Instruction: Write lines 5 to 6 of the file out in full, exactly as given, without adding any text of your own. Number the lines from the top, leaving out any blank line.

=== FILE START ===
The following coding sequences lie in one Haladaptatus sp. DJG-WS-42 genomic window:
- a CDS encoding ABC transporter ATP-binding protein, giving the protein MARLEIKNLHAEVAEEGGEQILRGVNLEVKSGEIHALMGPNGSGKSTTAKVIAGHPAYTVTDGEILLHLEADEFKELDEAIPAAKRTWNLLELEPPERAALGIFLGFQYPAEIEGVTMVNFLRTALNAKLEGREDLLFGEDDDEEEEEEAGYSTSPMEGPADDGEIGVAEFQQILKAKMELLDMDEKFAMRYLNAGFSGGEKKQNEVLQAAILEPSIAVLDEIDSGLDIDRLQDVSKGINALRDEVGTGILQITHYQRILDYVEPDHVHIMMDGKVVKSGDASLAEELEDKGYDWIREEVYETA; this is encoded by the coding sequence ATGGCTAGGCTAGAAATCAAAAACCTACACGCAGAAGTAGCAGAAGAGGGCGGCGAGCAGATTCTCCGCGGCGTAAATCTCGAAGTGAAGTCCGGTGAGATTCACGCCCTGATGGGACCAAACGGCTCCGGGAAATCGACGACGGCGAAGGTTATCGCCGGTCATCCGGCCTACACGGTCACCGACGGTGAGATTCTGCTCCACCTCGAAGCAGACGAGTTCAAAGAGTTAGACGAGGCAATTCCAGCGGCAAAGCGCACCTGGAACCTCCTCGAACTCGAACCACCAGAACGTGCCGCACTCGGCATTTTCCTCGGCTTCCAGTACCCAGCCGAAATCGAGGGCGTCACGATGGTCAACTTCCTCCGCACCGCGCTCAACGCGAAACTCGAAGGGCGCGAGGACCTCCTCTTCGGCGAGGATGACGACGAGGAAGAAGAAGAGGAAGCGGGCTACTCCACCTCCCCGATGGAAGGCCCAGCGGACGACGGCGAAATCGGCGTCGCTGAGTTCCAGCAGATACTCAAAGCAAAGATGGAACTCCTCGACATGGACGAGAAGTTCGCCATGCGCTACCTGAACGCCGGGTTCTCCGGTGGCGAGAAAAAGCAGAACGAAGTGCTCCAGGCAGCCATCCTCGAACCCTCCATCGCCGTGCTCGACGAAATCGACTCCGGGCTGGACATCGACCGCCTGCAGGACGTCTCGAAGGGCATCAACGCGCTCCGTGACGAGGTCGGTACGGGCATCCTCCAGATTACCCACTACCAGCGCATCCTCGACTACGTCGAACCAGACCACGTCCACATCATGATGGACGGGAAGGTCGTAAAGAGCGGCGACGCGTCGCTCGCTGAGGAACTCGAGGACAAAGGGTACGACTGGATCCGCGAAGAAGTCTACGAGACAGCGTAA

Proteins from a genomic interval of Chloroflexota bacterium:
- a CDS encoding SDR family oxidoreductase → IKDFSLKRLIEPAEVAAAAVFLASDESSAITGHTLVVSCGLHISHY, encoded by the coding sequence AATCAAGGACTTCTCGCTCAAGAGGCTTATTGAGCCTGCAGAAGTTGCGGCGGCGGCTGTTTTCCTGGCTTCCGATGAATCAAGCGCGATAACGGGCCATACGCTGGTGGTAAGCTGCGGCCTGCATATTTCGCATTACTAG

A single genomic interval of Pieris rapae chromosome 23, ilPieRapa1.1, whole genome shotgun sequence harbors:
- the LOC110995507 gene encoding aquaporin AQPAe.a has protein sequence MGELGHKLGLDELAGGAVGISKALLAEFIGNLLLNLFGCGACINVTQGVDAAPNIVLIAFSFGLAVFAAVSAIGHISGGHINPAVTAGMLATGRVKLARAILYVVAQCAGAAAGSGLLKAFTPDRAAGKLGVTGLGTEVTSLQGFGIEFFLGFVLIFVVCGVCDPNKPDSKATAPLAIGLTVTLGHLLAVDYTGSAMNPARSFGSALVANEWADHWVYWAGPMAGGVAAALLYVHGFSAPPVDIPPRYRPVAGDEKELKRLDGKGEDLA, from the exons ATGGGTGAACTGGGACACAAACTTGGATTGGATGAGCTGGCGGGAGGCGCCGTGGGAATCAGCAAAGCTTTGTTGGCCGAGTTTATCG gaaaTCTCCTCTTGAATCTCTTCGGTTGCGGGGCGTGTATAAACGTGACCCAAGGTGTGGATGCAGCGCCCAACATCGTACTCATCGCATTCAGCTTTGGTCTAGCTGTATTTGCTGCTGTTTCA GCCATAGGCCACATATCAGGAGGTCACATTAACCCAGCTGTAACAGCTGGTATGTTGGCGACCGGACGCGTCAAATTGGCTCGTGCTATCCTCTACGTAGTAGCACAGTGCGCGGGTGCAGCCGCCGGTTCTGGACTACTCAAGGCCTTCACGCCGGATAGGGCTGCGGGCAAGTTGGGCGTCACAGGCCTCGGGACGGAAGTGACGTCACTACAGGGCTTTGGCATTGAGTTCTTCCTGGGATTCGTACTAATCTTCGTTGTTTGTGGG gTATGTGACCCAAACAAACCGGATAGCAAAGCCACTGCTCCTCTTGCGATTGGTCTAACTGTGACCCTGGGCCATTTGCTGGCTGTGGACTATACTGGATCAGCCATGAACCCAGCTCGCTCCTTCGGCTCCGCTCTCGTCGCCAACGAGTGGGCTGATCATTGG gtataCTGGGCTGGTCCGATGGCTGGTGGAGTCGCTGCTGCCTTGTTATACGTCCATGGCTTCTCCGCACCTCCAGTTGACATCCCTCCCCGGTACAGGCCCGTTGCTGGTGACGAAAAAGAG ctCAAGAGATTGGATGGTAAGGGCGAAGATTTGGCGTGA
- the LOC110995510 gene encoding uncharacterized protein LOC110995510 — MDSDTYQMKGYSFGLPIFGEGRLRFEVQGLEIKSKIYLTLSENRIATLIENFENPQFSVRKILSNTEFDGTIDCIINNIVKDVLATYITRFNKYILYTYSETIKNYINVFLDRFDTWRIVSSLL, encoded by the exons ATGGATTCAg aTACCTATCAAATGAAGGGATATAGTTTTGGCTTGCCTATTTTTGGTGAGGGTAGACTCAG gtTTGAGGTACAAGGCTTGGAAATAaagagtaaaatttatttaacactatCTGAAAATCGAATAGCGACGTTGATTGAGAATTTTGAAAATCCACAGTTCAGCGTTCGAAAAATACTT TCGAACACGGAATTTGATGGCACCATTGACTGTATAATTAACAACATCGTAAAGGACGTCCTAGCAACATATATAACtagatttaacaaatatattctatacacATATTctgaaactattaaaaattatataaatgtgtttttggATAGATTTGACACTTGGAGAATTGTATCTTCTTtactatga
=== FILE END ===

A single genomic interval of Pieris rapae chromosome 23, ilPieRapa1.1, whole genome shotgun sequence harbors:
- the LOC110995507 gene encoding aquaporin AQPAe.a has protein sequence MGELGHKLGLDELAGGAVGISKALLAEFIGNLLLNLFGCGACINVTQGVDAAPNIVLIAFSFGLAVFAAVSAIGHISGGHINPAVTAGMLATGRVKLARAILYVVAQCAGAAAGSGLLKAFTPDRAAGKLGVTGLGTEVTSLQGFGIEFFLGFVLIFVVCGVCDPNKPDSKATAPLAIGLTVTLGHLLAVDYTGSAMNPARSFGSALVANEWADHWVYWAGPMAGGVAAALLYVHGFSAPPVDIPPRYRPVAGDEKELKRLDGKGEDLA, from the exons ATGGGTGAACTGGGACACAAACTTGGATTGGATGAGCTGGCGGGAGGCGCCGTGGGAATCAGCAAAGCTTTGTTGGCCGAGTTTATCG gaaaTCTCCTCTTGAATCTCTTCGGTTGCGGGGCGTGTATAAACGTGACCCAAGGTGTGGATGCAGCGCCCAACATCGTACTCATCGCATTCAGCTTTGGTCTAGCTGTATTTGCTGCTGTTTCA GCCATAGGCCACATATCAGGAGGTCACATTAACCCAGCTGTAACAGCTGGTATGTTGGCGACCGGACGCGTCAAATTGGCTCGTGCTATCCTCTACGTAGTAGCACAGTGCGCGGGTGCAGCCGCCGGTTCTGGACTACTCAAGGCCTTCACGCCGGATAGGGCTGCGGGCAAGTTGGGCGTCACAGGCCTCGGGACGGAAGTGACGTCACTACAGGGCTTTGGCATTGAGTTCTTCCTGGGATTCGTACTAATCTTCGTTGTTTGTGGG gTATGTGACCCAAACAAACCGGATAGCAAAGCCACTGCTCCTCTTGCGATTGGTCTAACTGTGACCCTGGGCCATTTGCTGGCTGTGGACTATACTGGATCAGCCATGAACCCAGCTCGCTCCTTCGGCTCCGCTCTCGTCGCCAACGAGTGGGCTGATCATTGG gtataCTGGGCTGGTCCGATGGCTGGTGGAGTCGCTGCTGCCTTGTTATACGTCCATGGCTTCTCCGCACCTCCAGTTGACATCCCTCCCCGGTACAGGCCCGTTGCTGGTGACGAAAAAGAG ctCAAGAGATTGGATGGTAAGGGCGAAGATTTGGCGTGA